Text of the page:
Hi blog readers! I am a senior at GW, spending the fall semester in Cape Town, South Africa with the Council for International Educational Exchange (CIEE). I knew I wanted to come to Africa, and when I started looking for programs, CIEE immediately jumped out because of their curriculum flexibility (no specific class requirements) and their commitment to engagement in local communities. I narrowed down my options to Legon, Ghana, and Cape Town. The classes offered at the University of Cape Town fit better with my academic plans, and the social and economic problems associated with the aftermath of apartheid really intrigued me, so I decided on Cape Town!
...continue reading "Hello from Cape Town!!"
Hello everyone! My name is Elizabeth Cione and I am currently spending the fall semester abroad in Amman, Jordan. I am participating in the Language and Culture program at CIEE, who hosts various programs all over the world. I have chosen to study abroad in Jordan specifically with CIEE for several reasons. I am majoring in Middle East studies at the Elliott school; therefore it is only fitting that I will be studying in the Middle East. There were several Middle Eastern countries offered, but I chose Jordan because it is an emerging Middle Eastern power that still holds true to its traditions and cultures. I was searching for a country that would welcome me as a foreigner, but would also have a lot to teach me about the rest of the world. Out of all of the programs, the Jordan program seemed to be the best match for me because of the focus on the language that was essential to learn. In addition to the language, the CIEE program focused strongly on providing a great cultural immersion, which was also very important to me.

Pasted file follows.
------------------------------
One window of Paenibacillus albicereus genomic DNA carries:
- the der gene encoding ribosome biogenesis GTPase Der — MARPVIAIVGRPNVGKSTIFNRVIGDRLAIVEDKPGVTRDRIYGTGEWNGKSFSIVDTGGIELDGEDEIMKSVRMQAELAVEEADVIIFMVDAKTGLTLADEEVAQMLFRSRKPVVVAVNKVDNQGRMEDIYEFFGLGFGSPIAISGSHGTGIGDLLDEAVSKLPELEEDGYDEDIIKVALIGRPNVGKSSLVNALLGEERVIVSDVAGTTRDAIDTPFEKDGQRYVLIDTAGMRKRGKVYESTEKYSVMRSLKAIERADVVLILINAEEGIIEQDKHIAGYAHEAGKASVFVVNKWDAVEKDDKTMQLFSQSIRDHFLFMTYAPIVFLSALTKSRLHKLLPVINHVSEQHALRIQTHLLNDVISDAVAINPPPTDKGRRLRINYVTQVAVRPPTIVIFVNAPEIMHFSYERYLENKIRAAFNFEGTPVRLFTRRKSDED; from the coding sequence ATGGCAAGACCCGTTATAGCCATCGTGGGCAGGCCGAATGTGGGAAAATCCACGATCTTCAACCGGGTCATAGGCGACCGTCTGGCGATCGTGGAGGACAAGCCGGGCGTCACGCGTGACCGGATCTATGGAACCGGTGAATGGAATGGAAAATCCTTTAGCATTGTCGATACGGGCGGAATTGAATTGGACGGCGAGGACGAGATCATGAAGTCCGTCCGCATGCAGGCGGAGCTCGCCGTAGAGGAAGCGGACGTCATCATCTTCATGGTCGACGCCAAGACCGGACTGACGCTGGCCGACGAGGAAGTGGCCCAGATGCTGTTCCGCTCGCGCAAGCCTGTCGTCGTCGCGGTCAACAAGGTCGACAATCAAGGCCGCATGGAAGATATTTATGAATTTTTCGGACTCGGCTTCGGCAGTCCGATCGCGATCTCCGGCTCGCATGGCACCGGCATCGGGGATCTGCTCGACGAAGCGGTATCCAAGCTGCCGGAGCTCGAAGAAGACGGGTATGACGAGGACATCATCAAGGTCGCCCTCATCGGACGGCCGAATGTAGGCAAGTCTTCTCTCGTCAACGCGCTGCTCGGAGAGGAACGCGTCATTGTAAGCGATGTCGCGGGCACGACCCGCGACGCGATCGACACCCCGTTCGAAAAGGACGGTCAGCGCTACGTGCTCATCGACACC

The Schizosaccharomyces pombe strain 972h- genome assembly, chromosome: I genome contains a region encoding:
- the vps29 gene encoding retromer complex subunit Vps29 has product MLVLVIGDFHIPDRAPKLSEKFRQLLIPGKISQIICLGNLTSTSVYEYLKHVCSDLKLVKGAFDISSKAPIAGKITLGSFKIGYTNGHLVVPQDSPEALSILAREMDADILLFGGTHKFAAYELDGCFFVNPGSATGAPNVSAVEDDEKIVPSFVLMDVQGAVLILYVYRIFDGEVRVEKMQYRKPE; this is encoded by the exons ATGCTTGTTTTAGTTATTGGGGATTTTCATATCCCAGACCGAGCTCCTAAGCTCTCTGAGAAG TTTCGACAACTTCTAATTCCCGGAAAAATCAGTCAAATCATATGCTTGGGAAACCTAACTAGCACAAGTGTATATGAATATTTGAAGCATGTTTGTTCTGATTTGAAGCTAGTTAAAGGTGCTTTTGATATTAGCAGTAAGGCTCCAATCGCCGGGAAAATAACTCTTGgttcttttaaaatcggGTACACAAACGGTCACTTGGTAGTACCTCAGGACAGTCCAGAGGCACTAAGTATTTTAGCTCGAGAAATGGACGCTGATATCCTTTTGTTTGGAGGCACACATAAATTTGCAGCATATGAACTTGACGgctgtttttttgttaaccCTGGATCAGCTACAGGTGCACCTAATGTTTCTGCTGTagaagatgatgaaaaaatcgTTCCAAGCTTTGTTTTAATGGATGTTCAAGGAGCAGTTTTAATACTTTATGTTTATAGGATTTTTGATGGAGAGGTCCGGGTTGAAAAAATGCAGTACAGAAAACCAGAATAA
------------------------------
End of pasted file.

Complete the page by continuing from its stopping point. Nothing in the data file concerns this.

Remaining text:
...continue reading "Hello from Amman!"
I've had a lot of people ask me why I'm returning to Japan to study abroad. Is it really abroad when I hold citizenship to the country I'm studying in? Does it count? Will it be a true cultural experience?
I don't think I have the answer to any of these questions. Except for the question Why did I return to Japan.
I haven't lived here my whole life, but I've been here long enough to feel that it is as much of a home to me as America is. Although one problem is language...I speak colloquially but not fluently. I cannot express my personality as well in Japanese as I can in English and it has put up some barriers. I am never considered Japanese by Japanese people because I don't look it. I want to be able to function here as any citizen can so that A. I can surprise people by bustin' out my language skills and B. Because of the March 11th 2011 Earthquake and Tsunami in Northeastern Japan. (further referred to as 3.11) ...continue reading "We are all TOMODACHI"